Cook Islands History

The Cook Islands were named after the naval captain and explorer Captain James Cook who visited the island between 1773 and 1777. Spread over a vast area in the South Pacific Ocean are 15 major islands divided into two groups – the Northern Cook Islands and the Southern Cook Islands of the coral atolls. Cook Islands’ main language is Rarotongan Māori but they have several dialect variations especially in the outer islands.

Who Are the Early Settlers of Cook Islands?

It is believed that they have been settled sometime in 900-1200 AD. Great warriors from Tahiti – who were considered true Tahitians – were among the early settlers of the country. This is why Tahiti and Cook Islands have a special connection which is apparent in their tradition, language and culture. When you read stories and traditions of Cook Islands, you will know about the historic adventures of great warriors who traveled between Tahiti and Cook Islands. Also, some small groups may have fled to Cook Islands on the account of local wars that were forced upon them. To survive, they needed the help of great warriors.

European Explorers

The first-ever historical record of Cook Islands started in 1595, during the sighting of Pukapuka by the Alvaro de Mendaña. It was followed by the Spanish explorer, Pedro Quiros when he landed in 1606 at Rakahanga. In 1764, The British arrived at Pukapuka but later called it Danger Island for they could not land. Captain James Cook landed on the Southern part of the island sometime in 1773-1779 but he never came close to Rarotonga. A few years after, Captain William Bligh of the Bounty landed on Aitutaki and in April of the same year, Bounty mutineers appeared at Rarotonga but surprisingly did not land. Captain James Cook named Cook Islands as Hervey Islands. He also discovered Manuae and gave this same name to that island. It was the Russians who named this South Pacific Country as Cook Islands. This was in honor of an English navigator that appeared on a naval chart in Russia in the early 1800s.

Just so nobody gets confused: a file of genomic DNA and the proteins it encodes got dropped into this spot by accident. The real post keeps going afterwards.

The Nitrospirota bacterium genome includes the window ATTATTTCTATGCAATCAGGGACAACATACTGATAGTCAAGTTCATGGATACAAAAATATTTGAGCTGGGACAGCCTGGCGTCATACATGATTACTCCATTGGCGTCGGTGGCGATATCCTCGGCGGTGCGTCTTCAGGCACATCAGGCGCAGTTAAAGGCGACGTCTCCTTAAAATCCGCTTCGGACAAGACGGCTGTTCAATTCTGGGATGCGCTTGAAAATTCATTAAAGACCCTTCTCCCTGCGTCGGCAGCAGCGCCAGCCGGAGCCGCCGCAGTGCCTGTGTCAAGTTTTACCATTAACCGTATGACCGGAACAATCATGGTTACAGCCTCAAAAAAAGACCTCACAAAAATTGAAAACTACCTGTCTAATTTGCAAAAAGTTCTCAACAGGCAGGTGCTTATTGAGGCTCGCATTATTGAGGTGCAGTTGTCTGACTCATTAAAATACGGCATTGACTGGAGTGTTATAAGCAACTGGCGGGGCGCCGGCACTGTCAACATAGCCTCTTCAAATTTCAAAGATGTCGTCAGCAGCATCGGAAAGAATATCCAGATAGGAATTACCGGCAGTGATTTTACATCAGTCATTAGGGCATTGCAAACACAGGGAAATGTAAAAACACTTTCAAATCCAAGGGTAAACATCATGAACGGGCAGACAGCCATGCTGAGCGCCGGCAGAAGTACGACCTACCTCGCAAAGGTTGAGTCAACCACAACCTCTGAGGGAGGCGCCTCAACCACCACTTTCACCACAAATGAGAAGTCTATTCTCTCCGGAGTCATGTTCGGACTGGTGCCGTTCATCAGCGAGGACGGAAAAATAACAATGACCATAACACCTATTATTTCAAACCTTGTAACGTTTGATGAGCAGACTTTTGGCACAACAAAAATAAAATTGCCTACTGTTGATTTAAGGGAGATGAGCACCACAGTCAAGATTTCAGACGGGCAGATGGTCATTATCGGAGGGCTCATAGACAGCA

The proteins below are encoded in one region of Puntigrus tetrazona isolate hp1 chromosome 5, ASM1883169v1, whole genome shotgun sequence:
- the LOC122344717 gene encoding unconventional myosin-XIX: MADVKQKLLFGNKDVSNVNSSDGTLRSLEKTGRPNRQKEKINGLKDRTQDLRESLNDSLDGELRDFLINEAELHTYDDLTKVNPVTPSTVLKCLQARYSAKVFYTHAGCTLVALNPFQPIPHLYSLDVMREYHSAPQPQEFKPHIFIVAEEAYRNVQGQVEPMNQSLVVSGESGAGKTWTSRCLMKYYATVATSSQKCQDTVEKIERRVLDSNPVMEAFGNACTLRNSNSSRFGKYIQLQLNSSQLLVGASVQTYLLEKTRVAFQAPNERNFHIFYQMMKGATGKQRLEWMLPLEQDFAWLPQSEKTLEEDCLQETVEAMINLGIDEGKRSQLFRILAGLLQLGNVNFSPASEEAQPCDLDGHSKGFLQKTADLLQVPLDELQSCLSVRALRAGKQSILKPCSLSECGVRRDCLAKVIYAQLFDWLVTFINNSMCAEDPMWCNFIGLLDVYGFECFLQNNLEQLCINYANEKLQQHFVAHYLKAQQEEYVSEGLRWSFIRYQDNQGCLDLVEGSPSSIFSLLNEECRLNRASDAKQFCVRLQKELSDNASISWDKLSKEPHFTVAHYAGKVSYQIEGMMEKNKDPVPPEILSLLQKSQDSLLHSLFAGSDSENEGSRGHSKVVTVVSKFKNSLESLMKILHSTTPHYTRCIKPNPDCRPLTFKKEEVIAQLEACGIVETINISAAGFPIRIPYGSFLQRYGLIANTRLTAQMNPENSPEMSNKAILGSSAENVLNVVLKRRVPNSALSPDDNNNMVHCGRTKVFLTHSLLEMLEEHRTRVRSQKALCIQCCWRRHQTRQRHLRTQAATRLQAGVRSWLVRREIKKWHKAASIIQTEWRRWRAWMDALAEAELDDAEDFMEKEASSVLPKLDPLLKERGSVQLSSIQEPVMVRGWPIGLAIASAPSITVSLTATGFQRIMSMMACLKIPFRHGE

British Period

The takeover by France of Tahiti in 1843 caused a serious apprehension amongst the chiefs or ariki of Cook Islands. Because of this, they requested the British to protect them in case the French attack. History repeated itself in 1865 when they asked for another protection from the British in a petition to New Zealand’s Governor Grey. One of Cook Islands chiefs or ariki was Queen Makea who was a skilled negotiator. She was able to get good export prices and cut the debts that resulted in the Cooks enjoying prosperity in the 1870s. Queen Makea achieved paramount status and formally petitioned the British in 1888 to set up a Protectorate to head off the invasion by the French. However, the British were reluctant and were continuously pressured by New Zealand to pass Cook Islands to them. In 1898, New Zealand tried to take over but Makea did not favor it as she preferred to be annexed to Britain. This annexation resulted in the freedom of religion and the arrival of the missionaries from different religious denominations.

More Recent Cook Islands History

They were a New Zealand dependent territory until 1965 when the islands became independent. However, they were still under New Zealand’s sovereignty. The latter oversees Cook Islands’s defense and foreign relations. In 1980, they signed a treaty with the US and with France in 1990. On June 13, 2008, some members of the House of Ariki claimed to take control of the Cook Islands’s leadership. It was described as nonsensical and ill-founded by Jim Marurai, the Prime MInister. The situation was normalized on June 23.

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